Monday, July 05, 2010

Milman-ed and Halkias-ed

Something happened today that made me realise that I need to stay in touch with engineering. Running at 10 km/hr, I was trying to figure out for twenty minutes, how the heart beat indicator on the tread mill works. Somehow, I couldn't quite figure out where the transducer was and I couldn't imagine it to be on the running pad. If so, imagine how sensitive the sensor should be and how much of amplification needs to be done.

The intrigue deepened when I noticed a small sticker proclaiming that it housed a wireless receiver. I can't imagine how a wireless receiver will work to retrieve heartbeat from a moving target. Even if it is a receiver, there *has* to be a transducer! Communication has never been my forte, but imagine the noise cancellation and the processing that needs to be done even to indicate in a fluttering colour scheme the heart rate of a very dynamically moving object.

Unless one has actually worked on a bread-board with transistors, he/she would not realise how tough it is to make the darned thing amplify. Compound this with VLSI techniques which can house millions of transistors in a small chip, designing it, testing it, give it an error tolerance. Multiply all this with the task of detecting microvolts of heart beat. Trust me, bio-signal processing is one of the toughest areas to work on.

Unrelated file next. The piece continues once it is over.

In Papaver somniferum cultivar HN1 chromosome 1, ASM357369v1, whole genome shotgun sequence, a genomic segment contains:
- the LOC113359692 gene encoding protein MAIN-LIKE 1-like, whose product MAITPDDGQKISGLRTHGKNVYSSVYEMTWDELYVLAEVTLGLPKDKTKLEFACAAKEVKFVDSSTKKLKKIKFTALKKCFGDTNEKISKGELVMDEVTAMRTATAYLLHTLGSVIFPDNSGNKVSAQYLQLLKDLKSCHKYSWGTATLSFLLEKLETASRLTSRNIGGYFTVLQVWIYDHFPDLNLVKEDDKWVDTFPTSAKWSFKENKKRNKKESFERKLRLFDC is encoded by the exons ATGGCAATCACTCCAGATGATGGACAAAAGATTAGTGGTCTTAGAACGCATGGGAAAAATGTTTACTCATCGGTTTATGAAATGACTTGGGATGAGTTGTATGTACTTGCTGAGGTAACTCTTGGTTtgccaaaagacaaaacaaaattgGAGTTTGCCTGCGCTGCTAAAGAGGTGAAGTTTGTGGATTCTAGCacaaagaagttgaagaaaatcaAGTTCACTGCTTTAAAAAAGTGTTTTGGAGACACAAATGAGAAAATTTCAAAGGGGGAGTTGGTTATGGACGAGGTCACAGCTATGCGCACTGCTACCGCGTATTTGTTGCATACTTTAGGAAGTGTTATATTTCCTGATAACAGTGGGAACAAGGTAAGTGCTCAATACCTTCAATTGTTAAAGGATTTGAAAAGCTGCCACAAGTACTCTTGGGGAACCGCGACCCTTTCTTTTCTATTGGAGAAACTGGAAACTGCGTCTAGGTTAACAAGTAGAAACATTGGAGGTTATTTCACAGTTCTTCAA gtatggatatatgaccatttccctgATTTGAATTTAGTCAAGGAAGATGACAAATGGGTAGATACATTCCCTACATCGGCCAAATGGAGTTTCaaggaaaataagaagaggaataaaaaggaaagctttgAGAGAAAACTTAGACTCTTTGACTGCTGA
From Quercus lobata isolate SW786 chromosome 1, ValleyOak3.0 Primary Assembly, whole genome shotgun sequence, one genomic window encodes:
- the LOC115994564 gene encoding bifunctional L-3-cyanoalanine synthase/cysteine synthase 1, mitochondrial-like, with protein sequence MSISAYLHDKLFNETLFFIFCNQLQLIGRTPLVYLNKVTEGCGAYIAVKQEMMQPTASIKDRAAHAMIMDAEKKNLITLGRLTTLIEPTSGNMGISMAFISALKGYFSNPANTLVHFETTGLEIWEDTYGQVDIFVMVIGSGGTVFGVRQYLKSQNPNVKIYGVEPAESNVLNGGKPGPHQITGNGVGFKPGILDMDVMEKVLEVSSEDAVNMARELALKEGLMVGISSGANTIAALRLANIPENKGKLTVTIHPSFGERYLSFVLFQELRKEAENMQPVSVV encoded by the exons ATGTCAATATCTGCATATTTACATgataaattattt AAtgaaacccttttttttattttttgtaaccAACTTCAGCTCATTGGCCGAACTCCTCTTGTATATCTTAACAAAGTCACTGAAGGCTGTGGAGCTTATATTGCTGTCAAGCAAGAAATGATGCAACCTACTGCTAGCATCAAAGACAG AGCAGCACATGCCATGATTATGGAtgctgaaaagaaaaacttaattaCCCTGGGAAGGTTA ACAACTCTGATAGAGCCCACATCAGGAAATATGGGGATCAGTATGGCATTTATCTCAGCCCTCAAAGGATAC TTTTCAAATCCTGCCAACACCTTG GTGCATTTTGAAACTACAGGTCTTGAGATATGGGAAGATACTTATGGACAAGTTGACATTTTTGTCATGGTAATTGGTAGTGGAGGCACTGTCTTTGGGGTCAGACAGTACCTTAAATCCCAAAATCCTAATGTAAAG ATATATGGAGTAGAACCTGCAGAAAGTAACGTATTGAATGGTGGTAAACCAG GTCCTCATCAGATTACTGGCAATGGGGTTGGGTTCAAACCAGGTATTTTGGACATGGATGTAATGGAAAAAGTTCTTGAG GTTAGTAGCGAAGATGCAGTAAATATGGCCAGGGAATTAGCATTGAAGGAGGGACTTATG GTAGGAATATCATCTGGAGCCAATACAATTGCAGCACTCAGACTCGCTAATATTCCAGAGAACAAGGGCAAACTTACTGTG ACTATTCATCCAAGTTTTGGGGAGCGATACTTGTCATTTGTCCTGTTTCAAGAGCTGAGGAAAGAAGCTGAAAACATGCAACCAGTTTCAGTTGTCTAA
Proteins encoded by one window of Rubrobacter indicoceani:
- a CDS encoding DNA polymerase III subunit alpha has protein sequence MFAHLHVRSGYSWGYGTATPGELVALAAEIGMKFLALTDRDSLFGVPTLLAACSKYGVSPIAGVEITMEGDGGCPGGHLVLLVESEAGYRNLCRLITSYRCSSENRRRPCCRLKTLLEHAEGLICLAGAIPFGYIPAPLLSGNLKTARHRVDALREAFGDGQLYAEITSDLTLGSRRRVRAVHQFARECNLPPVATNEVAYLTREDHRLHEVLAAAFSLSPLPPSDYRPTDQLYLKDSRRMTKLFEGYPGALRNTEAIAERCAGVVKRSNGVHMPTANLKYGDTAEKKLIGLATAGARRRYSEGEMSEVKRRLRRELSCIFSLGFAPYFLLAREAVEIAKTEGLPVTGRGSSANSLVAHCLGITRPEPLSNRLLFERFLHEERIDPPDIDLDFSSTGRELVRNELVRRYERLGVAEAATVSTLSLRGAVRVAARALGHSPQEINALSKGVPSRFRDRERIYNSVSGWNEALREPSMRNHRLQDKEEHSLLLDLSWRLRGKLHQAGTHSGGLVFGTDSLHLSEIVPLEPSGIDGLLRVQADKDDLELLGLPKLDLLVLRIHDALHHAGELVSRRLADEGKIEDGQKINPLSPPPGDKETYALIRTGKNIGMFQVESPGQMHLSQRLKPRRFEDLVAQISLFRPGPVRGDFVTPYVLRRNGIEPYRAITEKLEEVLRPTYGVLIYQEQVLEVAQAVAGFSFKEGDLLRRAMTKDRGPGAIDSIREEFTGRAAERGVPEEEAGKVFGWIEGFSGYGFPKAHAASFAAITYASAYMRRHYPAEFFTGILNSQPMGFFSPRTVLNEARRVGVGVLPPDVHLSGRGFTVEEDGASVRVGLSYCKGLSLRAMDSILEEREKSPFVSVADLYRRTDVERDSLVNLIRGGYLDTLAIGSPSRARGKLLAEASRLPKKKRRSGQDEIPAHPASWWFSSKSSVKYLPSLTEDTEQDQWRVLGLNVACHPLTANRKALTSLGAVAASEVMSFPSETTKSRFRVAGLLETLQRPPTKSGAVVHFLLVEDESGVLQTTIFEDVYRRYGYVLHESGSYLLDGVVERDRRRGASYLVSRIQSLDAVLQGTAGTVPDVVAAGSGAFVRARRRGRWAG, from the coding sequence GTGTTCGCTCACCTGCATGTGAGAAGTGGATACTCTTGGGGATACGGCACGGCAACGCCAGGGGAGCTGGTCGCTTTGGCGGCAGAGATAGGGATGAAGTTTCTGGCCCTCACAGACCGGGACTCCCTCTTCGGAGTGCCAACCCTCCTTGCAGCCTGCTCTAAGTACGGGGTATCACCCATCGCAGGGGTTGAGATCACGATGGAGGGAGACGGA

Somehow it works out to be beautiful, isn't it?


RamNarayanS said...

Hey, I think you imagined way too much into this with your adroit imagination of signals and DSP. :-) The transducer must be in the hand grip. The wireless option would be only for an optional wrist strap or a neck or ear strap on which the transducer can monitor and send info wirelessly to the tread machine's base display or control unit. :-)

Uttara Ananthakrishnan said...

No! We don't grip it when we jog, without touching the hand grip. That is the whole beauty of this!

RamNarayanS said...

Mmmm... in that case, you can figure it out (from the manufacturer name) and let me know. What you describe sounds not too easy to me and not worth it to get into a simple treadmill. :) :) Or, they might use your discounted theory of using the step count, the belt speed and then approximate the rate of your heartbeat. :)